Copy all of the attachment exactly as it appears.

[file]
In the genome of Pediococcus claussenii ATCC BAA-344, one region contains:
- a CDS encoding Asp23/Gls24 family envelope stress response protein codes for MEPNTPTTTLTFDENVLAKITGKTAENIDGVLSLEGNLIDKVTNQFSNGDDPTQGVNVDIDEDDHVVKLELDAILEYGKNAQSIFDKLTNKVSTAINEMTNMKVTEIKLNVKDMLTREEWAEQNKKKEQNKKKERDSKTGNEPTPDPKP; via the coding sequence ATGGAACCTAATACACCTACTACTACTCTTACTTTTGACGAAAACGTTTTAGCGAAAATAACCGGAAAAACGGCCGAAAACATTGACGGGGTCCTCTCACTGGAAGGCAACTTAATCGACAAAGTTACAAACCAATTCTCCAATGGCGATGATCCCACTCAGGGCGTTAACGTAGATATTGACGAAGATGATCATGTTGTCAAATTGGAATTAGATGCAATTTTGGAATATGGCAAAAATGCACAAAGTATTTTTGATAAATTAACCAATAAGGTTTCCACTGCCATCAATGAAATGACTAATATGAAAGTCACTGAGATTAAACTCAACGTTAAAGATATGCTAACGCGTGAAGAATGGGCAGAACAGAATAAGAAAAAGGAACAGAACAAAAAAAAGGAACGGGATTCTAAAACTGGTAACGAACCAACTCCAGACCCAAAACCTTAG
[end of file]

In the genome of Pediococcus claussenii ATCC BAA-344, one region contains:
- a CDS encoding Asp23/Gls24 family envelope stress response protein codes for MEPNTPTTTLTFDENVLAKITGKTAENIDGVLSLEGNLIDKVTNQFSNGDDPTQGVNVDIDEDDHVVKLELDAILEYGKNAQSIFDKLTNKVSTAINEMTNMKVTEIKLNVKDMLTREEWAEQNKKKEQNKKKERDSKTGNEPTPDPKP; via the coding sequence ATGGAACCTAATACACCTACTACTACTCTTACTTTTGACGAAAACGTTTTAGCGAAAATAACCGGAAAAACGGCCGAAAACATTGACGGGGTCCTCTCACTGGAAGGCAACTTAATCGACAAAGTTACAAACCAATTCTCCAATGGCGATGATCCCACTCAGGGCGTTAACGTAGATATTGACGAAGATGATCATGTTGTCAAATTGGAATTAGATGCAATTTTGGAATATGGCAAAAATGCACAAAGTATTTTTGATAAATTAACCAATAAGGTTTCCACTGCCATCAATGAAATGACTAATATGAAAGTCACTGAGATTAAACTCAACGTTAAAGATATGCTAACGCGTGAAGAATGGGCAGAACAGAATAAGAAAAAGGAACAGAACAAAAAAAAGGAACGGGATTCTAAAACTGGTAACGAACCAACTCCAGACCCAAAACCTTAG